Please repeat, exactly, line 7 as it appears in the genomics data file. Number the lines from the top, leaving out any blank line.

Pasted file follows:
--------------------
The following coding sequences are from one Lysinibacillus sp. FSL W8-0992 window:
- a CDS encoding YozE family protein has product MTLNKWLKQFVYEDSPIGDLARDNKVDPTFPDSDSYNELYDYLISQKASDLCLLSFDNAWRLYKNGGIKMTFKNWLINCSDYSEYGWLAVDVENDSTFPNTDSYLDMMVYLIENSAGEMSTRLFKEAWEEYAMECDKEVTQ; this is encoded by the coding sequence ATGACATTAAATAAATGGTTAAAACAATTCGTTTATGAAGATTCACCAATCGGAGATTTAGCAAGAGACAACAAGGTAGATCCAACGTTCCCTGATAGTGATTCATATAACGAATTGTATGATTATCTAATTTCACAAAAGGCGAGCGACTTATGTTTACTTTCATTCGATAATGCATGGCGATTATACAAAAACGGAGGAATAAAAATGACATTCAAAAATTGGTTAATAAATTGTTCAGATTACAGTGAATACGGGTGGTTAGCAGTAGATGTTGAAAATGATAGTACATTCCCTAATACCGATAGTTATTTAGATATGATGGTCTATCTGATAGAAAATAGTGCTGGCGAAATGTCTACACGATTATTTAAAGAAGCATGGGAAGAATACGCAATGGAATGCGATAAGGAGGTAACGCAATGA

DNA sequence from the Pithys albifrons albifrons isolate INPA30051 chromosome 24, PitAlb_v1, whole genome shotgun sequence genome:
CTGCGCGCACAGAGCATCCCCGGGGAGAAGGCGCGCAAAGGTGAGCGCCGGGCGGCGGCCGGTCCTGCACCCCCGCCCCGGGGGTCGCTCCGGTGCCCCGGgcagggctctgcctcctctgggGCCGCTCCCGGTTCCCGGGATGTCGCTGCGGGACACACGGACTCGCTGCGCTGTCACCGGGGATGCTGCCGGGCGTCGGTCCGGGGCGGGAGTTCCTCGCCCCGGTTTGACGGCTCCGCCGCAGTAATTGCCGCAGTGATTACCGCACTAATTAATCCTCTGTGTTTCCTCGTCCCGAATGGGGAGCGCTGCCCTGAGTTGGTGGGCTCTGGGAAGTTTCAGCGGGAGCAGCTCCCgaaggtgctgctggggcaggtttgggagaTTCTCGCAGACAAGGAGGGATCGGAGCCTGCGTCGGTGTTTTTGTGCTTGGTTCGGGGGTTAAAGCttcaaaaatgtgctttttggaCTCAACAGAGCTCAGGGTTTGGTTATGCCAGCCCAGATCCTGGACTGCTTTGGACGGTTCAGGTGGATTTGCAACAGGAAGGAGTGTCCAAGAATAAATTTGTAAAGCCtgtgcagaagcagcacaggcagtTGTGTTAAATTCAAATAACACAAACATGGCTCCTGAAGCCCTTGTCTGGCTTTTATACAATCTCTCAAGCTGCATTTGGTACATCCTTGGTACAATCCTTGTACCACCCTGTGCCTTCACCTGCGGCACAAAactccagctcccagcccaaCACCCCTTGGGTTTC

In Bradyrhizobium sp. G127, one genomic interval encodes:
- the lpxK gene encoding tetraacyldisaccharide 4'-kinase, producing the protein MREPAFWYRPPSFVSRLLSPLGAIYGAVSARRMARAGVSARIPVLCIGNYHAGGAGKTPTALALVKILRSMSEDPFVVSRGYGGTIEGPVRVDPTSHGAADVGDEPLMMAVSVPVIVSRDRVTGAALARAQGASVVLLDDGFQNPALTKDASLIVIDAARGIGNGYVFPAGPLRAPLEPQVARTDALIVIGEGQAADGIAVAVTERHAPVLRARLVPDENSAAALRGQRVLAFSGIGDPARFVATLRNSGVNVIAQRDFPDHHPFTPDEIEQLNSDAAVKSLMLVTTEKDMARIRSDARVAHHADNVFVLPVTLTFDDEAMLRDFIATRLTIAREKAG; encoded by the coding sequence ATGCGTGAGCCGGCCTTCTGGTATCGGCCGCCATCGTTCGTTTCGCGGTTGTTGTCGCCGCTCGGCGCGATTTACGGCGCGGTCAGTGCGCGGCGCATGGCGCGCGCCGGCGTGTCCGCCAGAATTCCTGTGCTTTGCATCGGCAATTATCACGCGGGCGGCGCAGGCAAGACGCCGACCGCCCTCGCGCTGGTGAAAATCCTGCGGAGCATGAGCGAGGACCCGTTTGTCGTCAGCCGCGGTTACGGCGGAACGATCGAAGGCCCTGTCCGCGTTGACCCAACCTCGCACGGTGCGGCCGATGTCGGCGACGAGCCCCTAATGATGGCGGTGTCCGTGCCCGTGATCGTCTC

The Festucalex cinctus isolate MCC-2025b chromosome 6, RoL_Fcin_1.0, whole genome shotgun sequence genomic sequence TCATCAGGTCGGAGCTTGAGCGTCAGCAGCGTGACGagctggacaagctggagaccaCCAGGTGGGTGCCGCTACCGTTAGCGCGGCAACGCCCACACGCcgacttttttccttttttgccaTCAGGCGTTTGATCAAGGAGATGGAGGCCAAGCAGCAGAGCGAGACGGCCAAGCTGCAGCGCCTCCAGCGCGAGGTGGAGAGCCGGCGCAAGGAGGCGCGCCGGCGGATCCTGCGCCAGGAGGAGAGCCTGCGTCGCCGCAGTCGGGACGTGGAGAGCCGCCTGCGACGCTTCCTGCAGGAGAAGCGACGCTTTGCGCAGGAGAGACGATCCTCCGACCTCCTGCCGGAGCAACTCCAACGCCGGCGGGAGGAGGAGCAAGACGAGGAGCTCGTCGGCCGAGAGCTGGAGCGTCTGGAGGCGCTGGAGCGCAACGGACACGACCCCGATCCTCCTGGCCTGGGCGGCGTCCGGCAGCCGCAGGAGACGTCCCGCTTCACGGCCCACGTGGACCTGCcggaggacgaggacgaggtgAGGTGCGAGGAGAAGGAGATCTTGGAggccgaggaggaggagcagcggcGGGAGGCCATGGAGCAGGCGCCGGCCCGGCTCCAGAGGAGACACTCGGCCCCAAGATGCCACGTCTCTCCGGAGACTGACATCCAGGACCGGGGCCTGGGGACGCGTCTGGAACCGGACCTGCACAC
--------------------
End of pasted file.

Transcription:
The Festucalex cinctus isolate MCC-2025b chromosome 6, RoL_Fcin_1.0, whole genome shotgun sequence genomic sequence TCATCAGGTCGGAGCTTGAGCGTCAGCAGCGTGACGagctggacaagctggagaccaCCAGGTGGGTGCCGCTACCGTTAGCGCGGCAACGCCCACACGCcgacttttttccttttttgccaTCAGGCGTTTGATCAAGGAGATGGAGGCCAAGCAGCAGAGCGAGACGGCCAAGCTGCAGCGCCTCCAGCGCGAGGTGGAGAGCCGGCGCAAGGAGGCGCGCCGGCGGATCCTGCGCCAGGAGGAGAGCCTGCGTCGCCGCAGTCGGGACGTGGAGAGCCGCCTGCGACGCTTCCTGCAGGAGAAGCGACGCTTTGCGCAGGAGAGACGATCCTCCGACCTCCTGCCGGAGCAACTCCAACGCCGGCGGGAGGAGGAGCAAGACGAGGAGCTCGTCGGCCGAGAGCTGGAGCGTCTGGAGGCGCTGGAGCGCAACGGACACGACCCCGATCCTCCTGGCCTGGGCGGCGTCCGGCAGCCGCAGGAGACGTCCCGCTTCACGGCCCACGTGGACCTGCcggaggacgaggacgaggtgAGGTGCGAGGAGAAGGAGATCTTGGAggccgaggaggaggagcagcggcGGGAGGCCATGGAGCAGGCGCCGGCCCGGCTCCAGAGGAGACACTCGGCCCCAAGATGCCACGTCTCTCCGGAGACTGACATCCAGGACCGGGGCCTGGGGACGCGTCTGGAACCGGACCTGCACAC